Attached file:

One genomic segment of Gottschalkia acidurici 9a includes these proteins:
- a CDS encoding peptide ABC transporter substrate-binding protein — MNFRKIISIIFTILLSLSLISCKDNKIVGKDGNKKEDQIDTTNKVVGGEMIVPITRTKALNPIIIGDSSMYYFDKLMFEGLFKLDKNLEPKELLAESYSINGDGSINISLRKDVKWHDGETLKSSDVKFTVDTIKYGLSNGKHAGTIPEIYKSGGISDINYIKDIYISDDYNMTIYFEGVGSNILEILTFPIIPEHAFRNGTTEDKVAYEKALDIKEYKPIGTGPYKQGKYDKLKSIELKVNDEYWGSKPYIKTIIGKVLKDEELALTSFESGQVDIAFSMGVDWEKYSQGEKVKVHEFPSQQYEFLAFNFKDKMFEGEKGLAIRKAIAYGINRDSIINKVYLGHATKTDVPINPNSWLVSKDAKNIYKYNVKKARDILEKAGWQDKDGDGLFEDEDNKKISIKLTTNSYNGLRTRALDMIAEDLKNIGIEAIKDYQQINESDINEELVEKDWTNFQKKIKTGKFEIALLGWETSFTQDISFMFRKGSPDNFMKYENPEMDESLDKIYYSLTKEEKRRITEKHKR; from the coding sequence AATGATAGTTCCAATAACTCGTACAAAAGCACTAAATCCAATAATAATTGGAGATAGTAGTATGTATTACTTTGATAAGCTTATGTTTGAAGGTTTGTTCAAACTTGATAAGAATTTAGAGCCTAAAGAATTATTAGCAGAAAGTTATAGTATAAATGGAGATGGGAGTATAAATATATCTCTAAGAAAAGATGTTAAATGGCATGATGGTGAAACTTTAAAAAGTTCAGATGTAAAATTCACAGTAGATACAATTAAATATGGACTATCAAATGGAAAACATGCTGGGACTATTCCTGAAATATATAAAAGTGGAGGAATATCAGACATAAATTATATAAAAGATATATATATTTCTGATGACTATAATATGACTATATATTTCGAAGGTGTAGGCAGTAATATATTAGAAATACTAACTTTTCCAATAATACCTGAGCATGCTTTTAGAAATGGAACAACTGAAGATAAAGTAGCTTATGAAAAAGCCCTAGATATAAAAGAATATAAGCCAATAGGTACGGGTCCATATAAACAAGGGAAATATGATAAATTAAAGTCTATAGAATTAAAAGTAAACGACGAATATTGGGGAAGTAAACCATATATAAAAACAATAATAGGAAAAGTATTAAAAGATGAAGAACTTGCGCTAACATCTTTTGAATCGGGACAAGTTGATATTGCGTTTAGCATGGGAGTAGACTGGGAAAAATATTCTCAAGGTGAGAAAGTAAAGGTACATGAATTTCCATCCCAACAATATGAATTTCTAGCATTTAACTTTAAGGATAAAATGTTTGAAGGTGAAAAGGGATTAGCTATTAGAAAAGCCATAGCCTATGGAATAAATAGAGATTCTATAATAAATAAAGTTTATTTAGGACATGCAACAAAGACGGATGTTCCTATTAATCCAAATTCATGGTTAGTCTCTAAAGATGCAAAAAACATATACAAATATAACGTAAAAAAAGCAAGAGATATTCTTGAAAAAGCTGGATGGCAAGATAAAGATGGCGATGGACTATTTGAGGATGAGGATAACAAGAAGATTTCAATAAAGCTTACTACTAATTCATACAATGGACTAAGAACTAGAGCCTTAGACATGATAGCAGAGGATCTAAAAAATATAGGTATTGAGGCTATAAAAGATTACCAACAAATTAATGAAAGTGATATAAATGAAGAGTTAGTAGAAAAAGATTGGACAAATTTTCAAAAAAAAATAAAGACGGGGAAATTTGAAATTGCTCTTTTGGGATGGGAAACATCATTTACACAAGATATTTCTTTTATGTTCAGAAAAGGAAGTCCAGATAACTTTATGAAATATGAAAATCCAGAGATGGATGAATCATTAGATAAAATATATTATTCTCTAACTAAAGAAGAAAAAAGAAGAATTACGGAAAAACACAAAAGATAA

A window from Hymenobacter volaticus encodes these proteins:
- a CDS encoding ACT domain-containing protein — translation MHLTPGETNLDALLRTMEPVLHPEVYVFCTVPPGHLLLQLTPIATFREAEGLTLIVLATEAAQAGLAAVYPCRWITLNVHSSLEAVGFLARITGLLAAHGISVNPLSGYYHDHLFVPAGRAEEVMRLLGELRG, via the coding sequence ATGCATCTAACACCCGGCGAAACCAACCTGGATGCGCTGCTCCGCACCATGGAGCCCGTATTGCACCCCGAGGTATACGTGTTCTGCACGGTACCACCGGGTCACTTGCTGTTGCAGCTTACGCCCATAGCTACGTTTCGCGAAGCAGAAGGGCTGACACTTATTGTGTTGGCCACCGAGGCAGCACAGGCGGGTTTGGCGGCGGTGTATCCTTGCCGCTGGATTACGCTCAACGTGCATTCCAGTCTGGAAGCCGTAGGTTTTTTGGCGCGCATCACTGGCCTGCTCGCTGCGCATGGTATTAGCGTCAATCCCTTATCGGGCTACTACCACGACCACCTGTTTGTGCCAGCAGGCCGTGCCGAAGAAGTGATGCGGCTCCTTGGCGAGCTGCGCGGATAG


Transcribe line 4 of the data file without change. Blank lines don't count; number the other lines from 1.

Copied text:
- a CDS encoding ACT domain-containing protein — translation MHLTPGETNLDALLRTMEPVLHPEVYVFCTVPPGHLLLQLTPIATFREAEGLTLIVLATEAAQAGLAAVYPCRWITLNVHSSLEAVGFLARITGLLAAHGISVNPLSGYYHDHLFVPAGRAEEVMRLLGELRG, via the coding sequence ATGCATCTAACACCCGGCGAAACCAACCTGGATGCGCTGCTCCGCACCATGGAGCCCGTATTGCACCCCGAGGTATACGTGTTCTGCACGGTACCACCGGGTCACTTGCTGTTGCAGCTTACGCCCATAGCTACGTTTCGCGAAGCAGAAGGGCTGACACTTATTGTGTTGGCCACCGAGGCAGCACAGGCGGGTTTGGCGGCGGTGTATCCTTGCCGCTGGATTACGCTCAACGTGCATTCCAGTCTGGAAGCCGTAGGTTTTTTGGCGCGCATCACTGGCCTGCTCGCTGCGCATGGTATTAGCGTCAATCCCTTATCGGGCTACTACCACGACCACCTGTTTGTGCCAGCAGGCCGTGCCGAAGAAGTGATGCGGCTCCTTGGCGAGCTGCGCGGATAG